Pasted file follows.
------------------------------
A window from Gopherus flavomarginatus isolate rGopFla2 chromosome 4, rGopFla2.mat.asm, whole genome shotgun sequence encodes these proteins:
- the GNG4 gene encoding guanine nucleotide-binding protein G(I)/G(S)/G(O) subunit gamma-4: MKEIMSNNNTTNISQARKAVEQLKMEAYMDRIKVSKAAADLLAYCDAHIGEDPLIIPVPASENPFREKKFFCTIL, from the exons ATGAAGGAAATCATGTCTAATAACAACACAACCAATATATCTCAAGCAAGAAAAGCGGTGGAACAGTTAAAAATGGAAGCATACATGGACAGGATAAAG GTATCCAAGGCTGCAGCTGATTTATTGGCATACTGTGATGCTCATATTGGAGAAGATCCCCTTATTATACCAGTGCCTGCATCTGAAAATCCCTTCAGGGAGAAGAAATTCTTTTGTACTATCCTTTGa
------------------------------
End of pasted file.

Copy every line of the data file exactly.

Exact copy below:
A window from Gopherus flavomarginatus isolate rGopFla2 chromosome 4, rGopFla2.mat.asm, whole genome shotgun sequence encodes these proteins:
- the GNG4 gene encoding guanine nucleotide-binding protein G(I)/G(S)/G(O) subunit gamma-4: MKEIMSNNNTTNISQARKAVEQLKMEAYMDRIKVSKAAADLLAYCDAHIGEDPLIIPVPASENPFREKKFFCTIL, from the exons ATGAAGGAAATCATGTCTAATAACAACACAACCAATATATCTCAAGCAAGAAAAGCGGTGGAACAGTTAAAAATGGAAGCATACATGGACAGGATAAAG GTATCCAAGGCTGCAGCTGATTTATTGGCATACTGTGATGCTCATATTGGAGAAGATCCCCTTATTATACCAGTGCCTGCATCTGAAAATCCCTTCAGGGAGAAGAAATTCTTTTGTACTATCCTTTGa